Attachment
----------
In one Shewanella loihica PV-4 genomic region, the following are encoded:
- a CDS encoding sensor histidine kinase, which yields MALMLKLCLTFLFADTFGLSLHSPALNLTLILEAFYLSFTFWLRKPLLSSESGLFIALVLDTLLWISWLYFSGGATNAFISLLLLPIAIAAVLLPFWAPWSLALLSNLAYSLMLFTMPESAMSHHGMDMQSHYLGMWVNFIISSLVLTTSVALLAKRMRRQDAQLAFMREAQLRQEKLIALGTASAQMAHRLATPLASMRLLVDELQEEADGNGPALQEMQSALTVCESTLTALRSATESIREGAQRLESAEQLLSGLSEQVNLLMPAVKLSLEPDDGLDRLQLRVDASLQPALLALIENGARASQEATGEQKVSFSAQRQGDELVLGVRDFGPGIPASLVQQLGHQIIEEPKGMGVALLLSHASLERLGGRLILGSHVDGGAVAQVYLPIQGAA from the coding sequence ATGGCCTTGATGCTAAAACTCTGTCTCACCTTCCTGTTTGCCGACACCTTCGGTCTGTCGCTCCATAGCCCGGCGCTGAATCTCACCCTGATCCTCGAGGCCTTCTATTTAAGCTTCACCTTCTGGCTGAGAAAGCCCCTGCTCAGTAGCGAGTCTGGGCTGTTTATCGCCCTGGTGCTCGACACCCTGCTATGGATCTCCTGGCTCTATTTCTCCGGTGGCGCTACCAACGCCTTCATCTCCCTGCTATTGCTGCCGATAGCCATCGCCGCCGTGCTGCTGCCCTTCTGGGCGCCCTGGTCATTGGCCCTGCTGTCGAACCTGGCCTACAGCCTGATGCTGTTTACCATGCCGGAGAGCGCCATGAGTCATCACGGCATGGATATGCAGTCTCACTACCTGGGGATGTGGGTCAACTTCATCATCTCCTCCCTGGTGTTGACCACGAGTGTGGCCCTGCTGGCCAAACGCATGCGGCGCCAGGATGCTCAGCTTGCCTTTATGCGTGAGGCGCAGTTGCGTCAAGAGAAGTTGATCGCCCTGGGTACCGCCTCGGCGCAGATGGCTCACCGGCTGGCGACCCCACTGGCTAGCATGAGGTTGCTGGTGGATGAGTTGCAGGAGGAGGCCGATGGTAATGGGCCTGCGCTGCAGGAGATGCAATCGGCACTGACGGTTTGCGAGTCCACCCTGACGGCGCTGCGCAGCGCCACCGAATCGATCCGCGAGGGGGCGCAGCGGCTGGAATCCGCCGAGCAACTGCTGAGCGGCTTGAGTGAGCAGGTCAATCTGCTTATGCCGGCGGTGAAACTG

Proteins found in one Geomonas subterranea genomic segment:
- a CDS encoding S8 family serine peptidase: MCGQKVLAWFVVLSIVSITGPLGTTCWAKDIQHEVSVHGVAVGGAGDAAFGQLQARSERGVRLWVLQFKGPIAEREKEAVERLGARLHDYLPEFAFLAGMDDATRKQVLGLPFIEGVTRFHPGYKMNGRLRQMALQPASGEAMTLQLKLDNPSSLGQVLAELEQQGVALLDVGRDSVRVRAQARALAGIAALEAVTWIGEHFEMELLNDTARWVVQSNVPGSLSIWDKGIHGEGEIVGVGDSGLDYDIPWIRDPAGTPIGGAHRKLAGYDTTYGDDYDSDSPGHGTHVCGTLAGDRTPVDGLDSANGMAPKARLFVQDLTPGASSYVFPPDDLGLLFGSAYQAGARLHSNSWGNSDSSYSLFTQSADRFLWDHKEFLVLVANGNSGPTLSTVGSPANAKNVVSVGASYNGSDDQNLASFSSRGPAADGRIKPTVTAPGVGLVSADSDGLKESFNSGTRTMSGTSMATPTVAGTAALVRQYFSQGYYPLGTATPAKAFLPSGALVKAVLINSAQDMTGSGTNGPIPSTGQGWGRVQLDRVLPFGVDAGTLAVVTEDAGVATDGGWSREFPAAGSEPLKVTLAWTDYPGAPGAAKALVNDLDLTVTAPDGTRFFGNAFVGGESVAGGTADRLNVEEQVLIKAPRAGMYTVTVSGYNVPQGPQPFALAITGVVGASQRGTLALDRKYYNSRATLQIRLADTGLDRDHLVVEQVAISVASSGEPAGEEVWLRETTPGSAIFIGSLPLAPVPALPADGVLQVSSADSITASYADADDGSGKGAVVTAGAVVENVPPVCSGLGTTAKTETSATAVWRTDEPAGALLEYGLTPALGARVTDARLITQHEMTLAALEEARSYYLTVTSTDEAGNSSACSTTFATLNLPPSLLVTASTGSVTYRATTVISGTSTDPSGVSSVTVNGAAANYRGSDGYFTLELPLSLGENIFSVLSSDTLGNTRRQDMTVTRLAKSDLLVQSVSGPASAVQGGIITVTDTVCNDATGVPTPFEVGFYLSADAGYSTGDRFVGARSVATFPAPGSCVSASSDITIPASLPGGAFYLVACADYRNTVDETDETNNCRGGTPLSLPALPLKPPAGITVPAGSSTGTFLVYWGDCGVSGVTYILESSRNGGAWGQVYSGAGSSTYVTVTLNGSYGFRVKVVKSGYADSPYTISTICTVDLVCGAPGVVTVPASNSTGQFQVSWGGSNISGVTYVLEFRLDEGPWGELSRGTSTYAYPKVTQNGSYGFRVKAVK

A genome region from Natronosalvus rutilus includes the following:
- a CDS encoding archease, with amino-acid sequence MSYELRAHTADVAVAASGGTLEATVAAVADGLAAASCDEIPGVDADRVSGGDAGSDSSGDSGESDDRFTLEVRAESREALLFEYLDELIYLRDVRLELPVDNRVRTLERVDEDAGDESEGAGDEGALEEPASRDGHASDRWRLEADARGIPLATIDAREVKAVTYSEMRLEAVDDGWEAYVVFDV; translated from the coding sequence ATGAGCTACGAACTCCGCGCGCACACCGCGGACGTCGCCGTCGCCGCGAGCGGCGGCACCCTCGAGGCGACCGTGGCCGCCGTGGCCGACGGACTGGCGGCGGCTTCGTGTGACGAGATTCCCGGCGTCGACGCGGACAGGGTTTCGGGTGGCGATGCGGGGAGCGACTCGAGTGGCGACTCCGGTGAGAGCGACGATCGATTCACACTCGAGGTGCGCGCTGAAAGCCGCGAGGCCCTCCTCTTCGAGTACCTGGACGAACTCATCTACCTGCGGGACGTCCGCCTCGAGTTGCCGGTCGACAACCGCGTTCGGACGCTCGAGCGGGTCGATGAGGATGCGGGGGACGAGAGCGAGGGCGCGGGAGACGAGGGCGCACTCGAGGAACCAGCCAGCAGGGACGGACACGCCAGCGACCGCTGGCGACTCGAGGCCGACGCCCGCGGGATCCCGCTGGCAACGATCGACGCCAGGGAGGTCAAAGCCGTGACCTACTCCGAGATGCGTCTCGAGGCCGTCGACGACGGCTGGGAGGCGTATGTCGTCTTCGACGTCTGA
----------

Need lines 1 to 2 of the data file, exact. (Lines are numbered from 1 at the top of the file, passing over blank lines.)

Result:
In one Shewanella loihica PV-4 genomic region, the following are encoded:
- a CDS encoding sensor histidine kinase, which yields MALMLKLCLTFLFADTFGLSLHSPALNLTLILEAFYLSFTFWLRKPLLSSESGLFIALVLDTLLWISWLYFSGGATNAFISLLLLPIAIAAVLLPFWAPWSLALLSNLAYSLMLFTMPESAMSHHGMDMQSHYLGMWVNFIISSLVLTTSVALLAKRMRRQDAQLAFMREAQLRQEKLIALGTASAQMAHRLATPLASMRLLVDELQEEADGNGPALQEMQSALTVCESTLTALRSATESIREGAQRLESAEQLLSGLSEQVNLLMPAVKLSLEPDDGLDRLQLRVDASLQPALLALIENGARASQEATGEQKVSFSAQRQGDELVLGVRDFGPGIPASLVQQLGHQIIEEPKGMGVALLLSHASLERLGGRLILGSHVDGGAVAQVYLPIQGAA from the coding sequence ATGGCCTTGATGCTAAAACTCTGTCTCACCTTCCTGTTTGCCGACACCTTCGGTCTGTCGCTCCATAGCCCGGCGCTGAATCTCACCCTGATCCTCGAGGCCTTCTATTTAAGCTTCACCTTCTGGCTGAGAAAGCCCCTGCTCAGTAGCGAGTCTGGGCTGTTTATCGCCCTGGTGCTCGACACCCTGCTATGGATCTCCTGGCTCTATTTCTCCGGTGGCGCTACCAACGCCTTCATCTCCCTGCTATTGCTGCCGATAGCCATCGCCGCCGTGCTGCTGCCCTTCTGGGCGCCCTGGTCATTGGCCCTGCTGTCGAACCTGGCCTACAGCCTGATGCTGTTTACCATGCCGGAGAGCGCCATGAGTCATCACGGCATGGATATGCAGTCTCACTACCTGGGGATGTGGGTCAACTTCATCATCTCCTCCCTGGTGTTGACCACGAGTGTGGCCCTGCTGGCCAAACGCATGCGGCGCCAGGATGCTCAGCTTGCCTTTATGCGTGAGGCGCAGTTGCGTCAAGAGAAGTTGATCGCCCTGGGTACCGCCTCGGCGCAGATGGCTCACCGGCTGGCGACCCCACTGGCTAGCATGAGGTTGCTGGTGGATGAGTTGCAGGAGGAGGCCGATGGTAATGGGCCTGCGCTGCAGGAGATGCAATCGGCACTGACGGTTTGCGAGTCCACCCTGACGGCGCTGCGCAGCGCCACCGAATCGATCCGCGAGGGGGCGCAGCGGCTGGAATCCGCCGAGCAACTGCTGAGCGGCTTGAGTGAGCAGGTCAATCTGCTTATGCCGGCGGTGAAACTG